Beyond Petroleum Reputation Management

Posted on May 31, 2010


From a reputation management perspective, what has BP done wrong? The easier question is what have they done right…nothing.

Many so called pundits on the air waves are commenting that there is little that BP can do with respect to public perception until the oil leak is fixed. To that I say, things go wrong in business everyday and they are dealt with honestly and proactively in order to keep people informed and to manage expectations. Since the beginning of the crisis, BP has come across arrogant and untruthful. Early on, when the BP CEO implied that the Gulf slick was "nothing more than a drop in the ocean," it demonstrated a disregard for people in the region and a holier than thou attitude. Such comments set the tone for more to come.

As things progressed, BP assured the public as well as the press that the “top kill” method of pumping heavy mud into the leaking oil well to stop the leak was going as planned. It was not until several days had passed into the Memorial Day weekend holiday that there was an admission of top kill not working. Thus, the operation had been brought to a screeching halt.

At the time of this writing, the BP CEO is disputing the findings of Scientists that there are large oil plumes present below the surface of the ocean. So whom does one believe? That is simple…certainly not BP.

BP has created mistrust and a situation where anything they say is regarded as fiction. So, what could they have done?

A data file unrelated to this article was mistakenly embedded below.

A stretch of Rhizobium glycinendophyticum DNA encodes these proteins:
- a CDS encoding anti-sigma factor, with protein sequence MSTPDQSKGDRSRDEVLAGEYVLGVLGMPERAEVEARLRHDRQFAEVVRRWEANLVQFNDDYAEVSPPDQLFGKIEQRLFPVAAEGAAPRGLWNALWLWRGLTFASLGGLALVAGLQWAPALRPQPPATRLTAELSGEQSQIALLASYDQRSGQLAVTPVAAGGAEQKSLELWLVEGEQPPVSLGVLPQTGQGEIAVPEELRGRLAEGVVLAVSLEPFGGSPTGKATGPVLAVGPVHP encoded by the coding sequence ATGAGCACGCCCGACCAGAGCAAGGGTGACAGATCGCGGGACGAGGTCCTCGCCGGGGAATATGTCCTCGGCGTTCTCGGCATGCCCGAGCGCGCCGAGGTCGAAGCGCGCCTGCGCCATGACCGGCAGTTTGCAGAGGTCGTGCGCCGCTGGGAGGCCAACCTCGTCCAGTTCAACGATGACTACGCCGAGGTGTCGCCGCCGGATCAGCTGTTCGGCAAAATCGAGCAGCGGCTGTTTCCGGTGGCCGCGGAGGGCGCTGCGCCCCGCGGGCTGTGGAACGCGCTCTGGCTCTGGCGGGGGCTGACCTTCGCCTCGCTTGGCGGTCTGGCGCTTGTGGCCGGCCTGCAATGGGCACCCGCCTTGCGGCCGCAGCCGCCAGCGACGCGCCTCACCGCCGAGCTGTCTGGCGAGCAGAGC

Although the magnitude of this ecological disaster is unprecedented, huge catastrophes effecting the brand have plenty of precedent. There have been instances where lives have been lost due to spoilage of food, medication tampering, and many more similar instances. The companies that better managed these terrible circumstances did so by:

  • Speaking candidly to the public.
  • Even when not knowing outcomes, continually reached out with information that they did know.
  • When not knowing specific answers, articulated that as being the case.
  • Expressed apologies early on and meant the words spoken.
  • Identified with the victims and provided updates in an ongoing manner.

With all that being said, humans do make mistakes so one would hope that as errors are made lessons are learned. Far from the case here. Just today, the latest remarks from BP leadership are particularly selfish and unfortunately consistent with past tone. Earlier the CEO of BP expressed that he wants the oil leak to come to an end in order to have his life back. That pretty much says it all and further supports why this will be the ultimate case study on what not to do in a crisis.

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